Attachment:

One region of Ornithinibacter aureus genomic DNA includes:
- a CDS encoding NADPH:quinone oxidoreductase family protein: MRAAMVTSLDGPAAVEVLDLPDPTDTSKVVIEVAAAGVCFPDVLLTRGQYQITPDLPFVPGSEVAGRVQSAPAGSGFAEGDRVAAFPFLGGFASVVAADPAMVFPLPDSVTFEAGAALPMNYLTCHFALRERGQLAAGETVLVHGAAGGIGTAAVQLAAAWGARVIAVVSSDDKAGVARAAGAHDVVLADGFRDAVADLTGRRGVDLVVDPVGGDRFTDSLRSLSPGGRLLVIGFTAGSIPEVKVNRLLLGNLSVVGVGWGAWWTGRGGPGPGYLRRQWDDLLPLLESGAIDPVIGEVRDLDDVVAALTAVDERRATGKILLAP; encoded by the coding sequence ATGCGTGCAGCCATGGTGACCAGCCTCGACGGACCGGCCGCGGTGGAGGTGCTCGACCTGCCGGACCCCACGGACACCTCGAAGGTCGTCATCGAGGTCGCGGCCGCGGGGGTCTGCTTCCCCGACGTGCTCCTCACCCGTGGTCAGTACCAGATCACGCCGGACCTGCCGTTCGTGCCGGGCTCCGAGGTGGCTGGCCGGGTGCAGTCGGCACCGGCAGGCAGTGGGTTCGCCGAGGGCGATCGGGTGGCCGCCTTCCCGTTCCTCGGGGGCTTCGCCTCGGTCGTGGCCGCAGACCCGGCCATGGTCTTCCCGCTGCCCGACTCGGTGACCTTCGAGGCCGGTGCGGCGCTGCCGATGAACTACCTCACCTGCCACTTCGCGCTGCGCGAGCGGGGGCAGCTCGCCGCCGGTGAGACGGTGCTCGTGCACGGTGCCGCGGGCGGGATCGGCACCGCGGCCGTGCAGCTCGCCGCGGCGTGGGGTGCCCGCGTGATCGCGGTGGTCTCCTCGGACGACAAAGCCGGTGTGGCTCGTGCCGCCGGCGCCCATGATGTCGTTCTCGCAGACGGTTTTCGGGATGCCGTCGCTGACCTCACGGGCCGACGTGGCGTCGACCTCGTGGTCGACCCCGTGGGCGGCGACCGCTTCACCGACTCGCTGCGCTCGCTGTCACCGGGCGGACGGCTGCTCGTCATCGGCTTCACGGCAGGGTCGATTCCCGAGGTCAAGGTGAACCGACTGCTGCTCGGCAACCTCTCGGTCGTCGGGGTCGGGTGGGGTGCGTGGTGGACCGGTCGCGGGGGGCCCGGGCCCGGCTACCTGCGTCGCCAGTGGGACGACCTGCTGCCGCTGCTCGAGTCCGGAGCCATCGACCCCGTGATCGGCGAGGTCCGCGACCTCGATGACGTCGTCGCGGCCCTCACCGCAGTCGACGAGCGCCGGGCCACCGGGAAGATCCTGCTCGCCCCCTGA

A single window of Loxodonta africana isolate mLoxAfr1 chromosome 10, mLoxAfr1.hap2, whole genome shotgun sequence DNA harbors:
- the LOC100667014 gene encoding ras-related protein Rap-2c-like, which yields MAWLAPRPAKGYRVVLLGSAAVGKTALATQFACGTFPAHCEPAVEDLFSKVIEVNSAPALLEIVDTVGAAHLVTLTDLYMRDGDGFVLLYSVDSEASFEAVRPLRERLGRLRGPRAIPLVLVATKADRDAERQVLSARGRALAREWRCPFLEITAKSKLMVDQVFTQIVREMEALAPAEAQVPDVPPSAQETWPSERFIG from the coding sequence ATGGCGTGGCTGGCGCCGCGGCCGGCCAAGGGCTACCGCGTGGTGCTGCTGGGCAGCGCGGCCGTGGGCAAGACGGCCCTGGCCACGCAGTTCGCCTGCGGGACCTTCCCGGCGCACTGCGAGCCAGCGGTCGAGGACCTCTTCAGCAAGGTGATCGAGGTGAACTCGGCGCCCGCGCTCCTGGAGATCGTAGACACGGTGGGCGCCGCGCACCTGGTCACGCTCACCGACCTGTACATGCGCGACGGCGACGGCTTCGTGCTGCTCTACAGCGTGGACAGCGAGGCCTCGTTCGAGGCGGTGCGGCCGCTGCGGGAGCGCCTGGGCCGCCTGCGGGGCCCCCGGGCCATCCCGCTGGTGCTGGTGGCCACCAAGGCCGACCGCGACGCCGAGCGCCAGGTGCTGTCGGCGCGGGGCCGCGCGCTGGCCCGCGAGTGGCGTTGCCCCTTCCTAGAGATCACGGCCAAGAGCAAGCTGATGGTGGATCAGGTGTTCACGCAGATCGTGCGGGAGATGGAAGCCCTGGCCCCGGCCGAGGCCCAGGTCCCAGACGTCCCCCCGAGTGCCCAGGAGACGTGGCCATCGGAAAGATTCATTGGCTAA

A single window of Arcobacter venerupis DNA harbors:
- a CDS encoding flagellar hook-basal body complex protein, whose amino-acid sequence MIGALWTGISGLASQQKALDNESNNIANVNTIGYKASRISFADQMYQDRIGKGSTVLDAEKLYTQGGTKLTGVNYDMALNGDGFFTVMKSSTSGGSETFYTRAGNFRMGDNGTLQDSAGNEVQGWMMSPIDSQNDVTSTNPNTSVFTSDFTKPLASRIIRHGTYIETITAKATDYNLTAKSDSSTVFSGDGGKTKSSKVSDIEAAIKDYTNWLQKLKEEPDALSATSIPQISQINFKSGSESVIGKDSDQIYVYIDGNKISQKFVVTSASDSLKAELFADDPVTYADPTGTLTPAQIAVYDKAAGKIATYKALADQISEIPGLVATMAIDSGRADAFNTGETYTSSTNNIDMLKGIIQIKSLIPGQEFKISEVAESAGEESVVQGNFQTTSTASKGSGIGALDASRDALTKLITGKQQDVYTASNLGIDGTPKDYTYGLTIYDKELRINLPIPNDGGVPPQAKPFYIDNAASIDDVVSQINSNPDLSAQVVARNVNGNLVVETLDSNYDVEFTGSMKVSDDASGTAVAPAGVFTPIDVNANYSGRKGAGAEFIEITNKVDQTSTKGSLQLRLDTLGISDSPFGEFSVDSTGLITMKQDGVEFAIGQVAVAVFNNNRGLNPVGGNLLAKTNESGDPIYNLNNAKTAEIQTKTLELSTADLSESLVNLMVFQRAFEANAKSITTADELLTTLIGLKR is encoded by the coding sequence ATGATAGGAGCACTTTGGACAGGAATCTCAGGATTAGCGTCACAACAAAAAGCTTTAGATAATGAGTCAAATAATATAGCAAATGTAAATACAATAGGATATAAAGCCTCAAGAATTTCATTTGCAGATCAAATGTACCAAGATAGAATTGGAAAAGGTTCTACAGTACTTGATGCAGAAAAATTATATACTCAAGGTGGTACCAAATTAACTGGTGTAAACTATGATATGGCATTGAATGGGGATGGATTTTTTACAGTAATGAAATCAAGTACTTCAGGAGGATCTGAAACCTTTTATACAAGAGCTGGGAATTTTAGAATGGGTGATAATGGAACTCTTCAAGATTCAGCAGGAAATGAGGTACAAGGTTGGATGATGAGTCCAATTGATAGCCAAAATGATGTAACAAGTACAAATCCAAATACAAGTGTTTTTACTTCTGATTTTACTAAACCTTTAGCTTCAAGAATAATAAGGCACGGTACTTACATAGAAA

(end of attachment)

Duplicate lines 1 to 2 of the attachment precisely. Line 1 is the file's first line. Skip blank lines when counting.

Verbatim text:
One region of Ornithinibacter aureus genomic DNA includes:
- a CDS encoding NADPH:quinone oxidoreductase family protein: MRAAMVTSLDGPAAVEVLDLPDPTDTSKVVIEVAAAGVCFPDVLLTRGQYQITPDLPFVPGSEVAGRVQSAPAGSGFAEGDRVAAFPFLGGFASVVAADPAMVFPLPDSVTFEAGAALPMNYLTCHFALRERGQLAAGETVLVHGAAGGIGTAAVQLAAAWGARVIAVVSSDDKAGVARAAGAHDVVLADGFRDAVADLTGRRGVDLVVDPVGGDRFTDSLRSLSPGGRLLVIGFTAGSIPEVKVNRLLLGNLSVVGVGWGAWWTGRGGPGPGYLRRQWDDLLPLLESGAIDPVIGEVRDLDDVVAALTAVDERRATGKILLAP; encoded by the coding sequence ATGCGTGCAGCCATGGTGACCAGCCTCGACGGACCGGCCGCGGTGGAGGTGCTCGACCTGCCGGACCCCACGGACACCTCGAAGGTCGTCATCGAGGTCGCGGCCGCGGGGGTCTGCTTCCCCGACGTGCTCCTCACCCGTGGTCAGTACCAGATCACGCCGGACCTGCCGTTCGTGCCGGGCTCCGAGGTGGCTGGCCGGGTGCAGTCGGCACCGGCAGGCAGTGGGTTCGCCGAGGGCGATCGGGTGGCCGCCTTCCCGTTCCTCGGGGGCTTCGCCTCGGTCGTGGCCGCAGACCCGGCCATGGTCTTCCCGCTGCCCGACTCGGTGACCTTCGAGGCCGGTGCGGCGCTGCCGATGAACTACCTCACCTGCCACTTCGCGCTGCGCGAGCGGGGGCAGCTCGCCGCCGGTGAGACGGTGCTCGTGCACGGTGCCGCGGGCGGGATCGGCACCGCGGCCGTGCAGCTCGCCGCGGCGTGGGGTGCCCGCGTGATCGCGGTGGTCTCCTCGGACGACAAAGCCGGTGTGGCTCGTGCCGCCGGCGCCCATGATGTCGTTCTCGCAGACGGTTTTCGGGATGCCGTCGCTGACCTCACGGGCCGACGTGGCGTCGACCTCGTGGTCGACCCCGTGGGCGGCGACCGCTTCACCGACTCGCTGCGCTCGCTGTCACCGGGCGGACGGCTGCTCGTCATCGGCTTCACGGCAGGGTCGATTCCCGAGGTCAAGGTGAACCGACTGCTGCTCGGCAACCTCTCGGTCGTCGGGGTCGGGTGGGGTGCGTGGTGGACCGGTCGCGGGGGGCCCGGGCCCGGCTACCTGCGTCGCCAGTGGGACGACCTGCTGCCGCTGCTCGAGTCCGGAGCCATCGACCCCGTGATCGGCGAGGTCCGCGACCTCGATGACGTCGTCGCGGCCCTCACCGCAGTCGACGAGCGCCGGGCCACCGGGAAGATCCTGCTCGCCCCCTGA